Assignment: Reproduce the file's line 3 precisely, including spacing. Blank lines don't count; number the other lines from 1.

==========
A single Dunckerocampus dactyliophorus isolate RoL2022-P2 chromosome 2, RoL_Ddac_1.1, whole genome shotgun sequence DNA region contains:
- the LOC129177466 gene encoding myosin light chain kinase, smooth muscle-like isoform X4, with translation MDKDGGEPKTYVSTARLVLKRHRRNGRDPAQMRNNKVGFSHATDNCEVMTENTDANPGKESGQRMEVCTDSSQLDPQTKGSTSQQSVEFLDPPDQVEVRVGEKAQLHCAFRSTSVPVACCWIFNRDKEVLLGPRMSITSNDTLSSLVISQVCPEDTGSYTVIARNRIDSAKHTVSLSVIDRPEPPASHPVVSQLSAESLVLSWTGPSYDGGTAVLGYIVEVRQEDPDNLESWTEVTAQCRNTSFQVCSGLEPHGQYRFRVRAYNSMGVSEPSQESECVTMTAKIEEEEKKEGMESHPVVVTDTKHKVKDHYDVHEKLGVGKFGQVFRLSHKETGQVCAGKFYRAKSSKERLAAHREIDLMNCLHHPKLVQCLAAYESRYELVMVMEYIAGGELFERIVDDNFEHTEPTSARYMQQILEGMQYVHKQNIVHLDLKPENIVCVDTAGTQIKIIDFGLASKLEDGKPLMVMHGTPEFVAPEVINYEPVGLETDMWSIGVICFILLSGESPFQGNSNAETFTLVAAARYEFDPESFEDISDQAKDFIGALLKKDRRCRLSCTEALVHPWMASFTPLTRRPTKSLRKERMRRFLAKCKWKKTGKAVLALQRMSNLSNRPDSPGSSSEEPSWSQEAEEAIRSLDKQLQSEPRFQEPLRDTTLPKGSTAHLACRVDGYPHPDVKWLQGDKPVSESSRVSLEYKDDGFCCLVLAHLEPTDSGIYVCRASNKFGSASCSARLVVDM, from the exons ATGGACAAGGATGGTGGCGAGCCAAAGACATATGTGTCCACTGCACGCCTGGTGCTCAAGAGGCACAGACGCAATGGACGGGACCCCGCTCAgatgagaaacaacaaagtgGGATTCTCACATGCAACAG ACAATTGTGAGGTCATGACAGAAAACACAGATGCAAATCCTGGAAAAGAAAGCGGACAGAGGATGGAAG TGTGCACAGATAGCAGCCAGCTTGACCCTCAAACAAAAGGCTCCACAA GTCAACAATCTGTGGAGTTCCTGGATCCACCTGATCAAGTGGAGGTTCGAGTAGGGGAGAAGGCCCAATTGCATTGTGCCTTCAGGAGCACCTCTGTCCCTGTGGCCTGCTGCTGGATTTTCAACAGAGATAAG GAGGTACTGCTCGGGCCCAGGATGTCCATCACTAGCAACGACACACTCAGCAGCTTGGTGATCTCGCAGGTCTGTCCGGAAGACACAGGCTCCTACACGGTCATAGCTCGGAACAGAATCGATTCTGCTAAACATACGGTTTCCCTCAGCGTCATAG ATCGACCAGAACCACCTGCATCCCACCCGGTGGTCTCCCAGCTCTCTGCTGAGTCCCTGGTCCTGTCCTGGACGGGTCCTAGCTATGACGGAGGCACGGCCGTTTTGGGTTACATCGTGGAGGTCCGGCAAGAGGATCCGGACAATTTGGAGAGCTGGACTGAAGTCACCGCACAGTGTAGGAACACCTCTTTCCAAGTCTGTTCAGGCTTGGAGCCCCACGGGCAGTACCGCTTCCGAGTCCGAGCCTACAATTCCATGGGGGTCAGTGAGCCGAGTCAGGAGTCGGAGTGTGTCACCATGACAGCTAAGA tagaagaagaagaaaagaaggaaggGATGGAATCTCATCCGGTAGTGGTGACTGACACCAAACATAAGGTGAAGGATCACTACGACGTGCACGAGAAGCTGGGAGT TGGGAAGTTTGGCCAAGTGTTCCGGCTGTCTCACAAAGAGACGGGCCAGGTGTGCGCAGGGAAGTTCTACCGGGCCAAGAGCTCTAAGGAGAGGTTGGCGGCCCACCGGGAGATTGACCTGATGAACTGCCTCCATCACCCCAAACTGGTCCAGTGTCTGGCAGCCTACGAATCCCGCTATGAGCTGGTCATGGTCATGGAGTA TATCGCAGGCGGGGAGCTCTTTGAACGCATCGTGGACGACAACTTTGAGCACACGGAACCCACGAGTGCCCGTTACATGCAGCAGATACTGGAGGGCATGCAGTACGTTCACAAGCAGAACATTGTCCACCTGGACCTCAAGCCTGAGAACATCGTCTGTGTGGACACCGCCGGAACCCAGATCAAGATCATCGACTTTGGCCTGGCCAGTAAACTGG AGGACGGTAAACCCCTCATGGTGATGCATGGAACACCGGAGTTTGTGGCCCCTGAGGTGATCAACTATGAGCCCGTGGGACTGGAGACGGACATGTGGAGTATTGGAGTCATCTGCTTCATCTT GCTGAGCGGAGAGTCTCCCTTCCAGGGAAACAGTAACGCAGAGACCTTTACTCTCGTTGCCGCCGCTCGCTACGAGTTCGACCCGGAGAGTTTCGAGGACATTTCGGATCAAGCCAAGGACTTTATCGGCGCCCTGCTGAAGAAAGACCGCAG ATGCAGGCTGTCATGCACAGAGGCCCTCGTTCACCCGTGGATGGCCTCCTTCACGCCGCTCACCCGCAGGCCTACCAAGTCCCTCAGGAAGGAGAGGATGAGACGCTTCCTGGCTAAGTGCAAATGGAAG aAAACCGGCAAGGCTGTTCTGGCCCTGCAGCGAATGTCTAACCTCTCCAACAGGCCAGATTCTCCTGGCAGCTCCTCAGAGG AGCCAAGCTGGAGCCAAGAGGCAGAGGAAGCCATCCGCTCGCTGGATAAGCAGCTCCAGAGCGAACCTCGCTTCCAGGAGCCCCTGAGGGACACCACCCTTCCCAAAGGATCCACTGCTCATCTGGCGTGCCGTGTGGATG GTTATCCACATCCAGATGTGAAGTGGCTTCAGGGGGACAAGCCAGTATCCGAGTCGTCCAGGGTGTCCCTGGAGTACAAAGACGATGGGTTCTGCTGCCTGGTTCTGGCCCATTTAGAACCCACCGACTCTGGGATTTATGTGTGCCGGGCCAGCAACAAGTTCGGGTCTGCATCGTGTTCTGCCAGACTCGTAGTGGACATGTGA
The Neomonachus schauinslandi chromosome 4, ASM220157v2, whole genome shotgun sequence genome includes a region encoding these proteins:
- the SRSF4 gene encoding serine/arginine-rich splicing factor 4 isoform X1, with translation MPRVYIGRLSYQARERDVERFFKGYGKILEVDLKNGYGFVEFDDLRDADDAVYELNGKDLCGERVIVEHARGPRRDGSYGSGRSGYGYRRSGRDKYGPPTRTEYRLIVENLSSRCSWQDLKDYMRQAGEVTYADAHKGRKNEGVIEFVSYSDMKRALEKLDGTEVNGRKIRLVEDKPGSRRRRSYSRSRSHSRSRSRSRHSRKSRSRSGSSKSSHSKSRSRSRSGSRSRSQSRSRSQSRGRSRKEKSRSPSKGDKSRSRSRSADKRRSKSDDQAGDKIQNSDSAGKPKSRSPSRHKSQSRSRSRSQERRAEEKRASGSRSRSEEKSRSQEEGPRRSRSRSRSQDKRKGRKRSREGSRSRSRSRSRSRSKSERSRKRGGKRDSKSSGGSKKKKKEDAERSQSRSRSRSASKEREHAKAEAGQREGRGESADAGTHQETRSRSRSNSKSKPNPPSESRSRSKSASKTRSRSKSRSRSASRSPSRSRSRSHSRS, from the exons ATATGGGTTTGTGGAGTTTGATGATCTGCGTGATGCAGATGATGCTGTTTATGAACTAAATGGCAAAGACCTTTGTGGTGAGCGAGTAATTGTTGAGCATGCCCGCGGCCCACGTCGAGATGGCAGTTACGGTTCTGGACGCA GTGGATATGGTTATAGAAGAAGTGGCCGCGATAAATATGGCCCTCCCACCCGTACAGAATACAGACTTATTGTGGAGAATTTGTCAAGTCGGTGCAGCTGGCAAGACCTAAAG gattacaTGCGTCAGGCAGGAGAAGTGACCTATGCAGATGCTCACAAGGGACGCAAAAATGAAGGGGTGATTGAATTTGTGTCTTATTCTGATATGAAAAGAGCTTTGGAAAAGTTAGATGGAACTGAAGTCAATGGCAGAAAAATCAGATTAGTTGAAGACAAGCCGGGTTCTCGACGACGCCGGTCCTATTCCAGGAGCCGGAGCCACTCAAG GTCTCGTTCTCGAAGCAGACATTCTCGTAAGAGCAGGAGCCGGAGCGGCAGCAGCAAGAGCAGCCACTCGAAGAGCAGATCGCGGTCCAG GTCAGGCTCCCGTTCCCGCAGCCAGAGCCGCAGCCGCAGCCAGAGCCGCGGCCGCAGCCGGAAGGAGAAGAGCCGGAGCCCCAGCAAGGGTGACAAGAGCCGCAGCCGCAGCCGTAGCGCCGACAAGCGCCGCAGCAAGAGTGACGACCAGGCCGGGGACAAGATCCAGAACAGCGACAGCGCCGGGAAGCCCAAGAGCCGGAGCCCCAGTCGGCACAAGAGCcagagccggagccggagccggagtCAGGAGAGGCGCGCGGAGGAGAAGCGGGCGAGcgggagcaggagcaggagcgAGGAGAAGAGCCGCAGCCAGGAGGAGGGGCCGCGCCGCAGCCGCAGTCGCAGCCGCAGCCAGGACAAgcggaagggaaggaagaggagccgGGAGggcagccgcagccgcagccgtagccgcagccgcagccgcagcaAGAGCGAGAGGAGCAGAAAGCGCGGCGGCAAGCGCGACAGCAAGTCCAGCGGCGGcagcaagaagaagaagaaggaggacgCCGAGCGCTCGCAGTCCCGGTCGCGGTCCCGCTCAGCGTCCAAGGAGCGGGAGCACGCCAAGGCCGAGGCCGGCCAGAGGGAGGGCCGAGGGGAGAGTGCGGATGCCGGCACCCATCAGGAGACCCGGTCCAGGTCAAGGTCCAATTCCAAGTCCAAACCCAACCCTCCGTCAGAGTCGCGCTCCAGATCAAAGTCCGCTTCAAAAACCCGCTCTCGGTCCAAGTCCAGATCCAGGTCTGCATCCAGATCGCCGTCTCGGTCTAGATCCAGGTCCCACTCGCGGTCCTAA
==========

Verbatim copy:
The Neomonachus schauinslandi chromosome 4, ASM220157v2, whole genome shotgun sequence genome includes a region encoding these proteins: